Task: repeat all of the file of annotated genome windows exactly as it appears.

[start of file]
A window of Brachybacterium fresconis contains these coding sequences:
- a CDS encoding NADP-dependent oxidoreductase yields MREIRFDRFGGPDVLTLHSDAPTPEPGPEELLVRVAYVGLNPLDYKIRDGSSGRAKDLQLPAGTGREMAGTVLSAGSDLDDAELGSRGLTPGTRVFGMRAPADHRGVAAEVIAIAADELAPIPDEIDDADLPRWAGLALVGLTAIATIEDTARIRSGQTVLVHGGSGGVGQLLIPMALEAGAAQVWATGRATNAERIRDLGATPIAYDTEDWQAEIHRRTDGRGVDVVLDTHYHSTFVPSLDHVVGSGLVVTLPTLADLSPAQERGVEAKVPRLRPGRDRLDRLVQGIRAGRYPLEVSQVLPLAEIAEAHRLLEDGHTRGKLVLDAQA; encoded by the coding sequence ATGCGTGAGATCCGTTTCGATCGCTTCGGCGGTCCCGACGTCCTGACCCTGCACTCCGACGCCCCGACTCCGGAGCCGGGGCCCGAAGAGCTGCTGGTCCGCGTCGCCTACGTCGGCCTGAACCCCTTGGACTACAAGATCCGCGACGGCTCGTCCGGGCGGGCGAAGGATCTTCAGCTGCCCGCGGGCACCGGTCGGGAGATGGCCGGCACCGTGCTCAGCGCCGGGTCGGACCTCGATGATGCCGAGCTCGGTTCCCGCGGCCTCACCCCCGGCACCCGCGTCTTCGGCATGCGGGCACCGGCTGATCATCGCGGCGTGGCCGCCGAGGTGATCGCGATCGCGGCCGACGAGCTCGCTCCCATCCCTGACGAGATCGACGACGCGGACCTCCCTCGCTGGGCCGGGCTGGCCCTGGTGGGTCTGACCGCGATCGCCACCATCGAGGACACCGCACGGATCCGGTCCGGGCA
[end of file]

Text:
A window of Brachybacterium fresconis contains these coding sequences:
- a CDS encoding NADP-dependent oxidoreductase yields MREIRFDRFGGPDVLTLHSDAPTPEPGPEELLVRVAYVGLNPLDYKIRDGSSGRAKDLQLPAGTGREMAGTVLSAGSDLDDAELGSRGLTPGTRVFGMRAPADHRGVAAEVIAIAADELAPIPDEIDDADLPRWAGLALVGLTAIATIEDTARIRSGQTVLVHGGSGGVGQLLIPMALEAGAAQVWATGRATNAERIRDLGATPIAYDTEDWQAEIHRRTDGRGVDVVLDTHYHSTFVPSLDHVVGSGLVVTLPTLADLSPAQERGVEAKVPRLRPGRDRLDRLVQGIRAGRYPLEVSQVLPLAEIAEAHRLLEDGHTRGKLVLDAQA; encoded by the coding sequence ATGCGTGAGATCCGTTTCGATCGCTTCGGCGGTCCCGACGTCCTGACCCTGCACTCCGACGCCCCGACTCCGGAGCCGGGGCCCGAAGAGCTGCTGGTCCGCGTCGCCTACGTCGGCCTGAACCCCTTGGACTACAAGATCCGCGACGGCTCGTCCGGGCGGGCGAAGGATCTTCAGCTGCCCGCGGGCACCGGTCGGGAGATGGCCGGCACCGTGCTCAGCGCCGGGTCGGACCTCGATGATGCCGAGCTCGGTTCCCGCGGCCTCACCCCCGGCACCCGCGTCTTCGGCATGCGGGCACCGGCTGATCATCGCGGCGTGGCCGCCGAGGTGATCGCGATCGCGGCCGACGAGCTCGCTCCCATCCCTGACGAGATCGACGACGCGGACCTCCCTCGCTGGGCCGGGCTGGCCCTGGTGGGTCTGACCGCGATCGCCACCATCGAGGACACCGCACGGATCCGGTCCGGGCA